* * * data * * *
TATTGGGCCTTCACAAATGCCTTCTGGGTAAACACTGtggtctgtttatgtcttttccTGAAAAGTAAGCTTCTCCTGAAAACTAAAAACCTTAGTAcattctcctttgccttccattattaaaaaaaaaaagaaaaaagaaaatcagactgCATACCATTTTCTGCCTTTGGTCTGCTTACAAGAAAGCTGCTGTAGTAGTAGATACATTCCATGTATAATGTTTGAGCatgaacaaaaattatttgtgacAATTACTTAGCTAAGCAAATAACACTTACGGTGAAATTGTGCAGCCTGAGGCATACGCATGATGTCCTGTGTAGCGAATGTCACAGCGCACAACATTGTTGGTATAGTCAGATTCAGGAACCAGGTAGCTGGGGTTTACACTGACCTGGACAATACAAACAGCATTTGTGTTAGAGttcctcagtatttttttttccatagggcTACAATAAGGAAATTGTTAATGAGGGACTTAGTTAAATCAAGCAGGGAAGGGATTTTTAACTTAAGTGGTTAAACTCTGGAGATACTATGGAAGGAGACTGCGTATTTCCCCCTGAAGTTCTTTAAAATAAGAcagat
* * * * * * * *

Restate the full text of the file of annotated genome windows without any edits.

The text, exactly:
TATTGGGCCTTCACAAATGCCTTCTGGGTAAACACTGtggtctgtttatgtcttttccTGAAAAGTAAGCTTCTCCTGAAAACTAAAAACCTTAGTAcattctcctttgccttccattattaaaaaaaaaaagaaaaaagaaaatcagactgCATACCATTTTCTGCCTTTGGTCTGCTTACAAGAAAGCTGCTGTAGTAGTAGATACATTCCATGTATAATGTTTGAGCatgaacaaaaattatttgtgacAATTACTTAGCTAAGCAAATAACACTTACGGTGAAATTGTGCAGCCTGAGGCATACGCATGATGTCCTGTGTAGCGAATGTCACAGCGCACAACATTGTTGGTATAGTCAGATTCAGGAACCAGGTAGCTGGGGTTTACACTGACCTGGACAATACAAACAGCATTTGTGTTAGAGttcctcagtatttttttttccatagggcTACAATAAGGAAATTGTTAATGAGGGACTTAGTTAAATCAAGCAGGGAAGGGATTTTTAACTTAAGTGGTTAAACTCTGGAGATACTATGGAAGGAGACTGCGTATTTCCCCCTGAAGTTCTTTAAAATAAGAcagat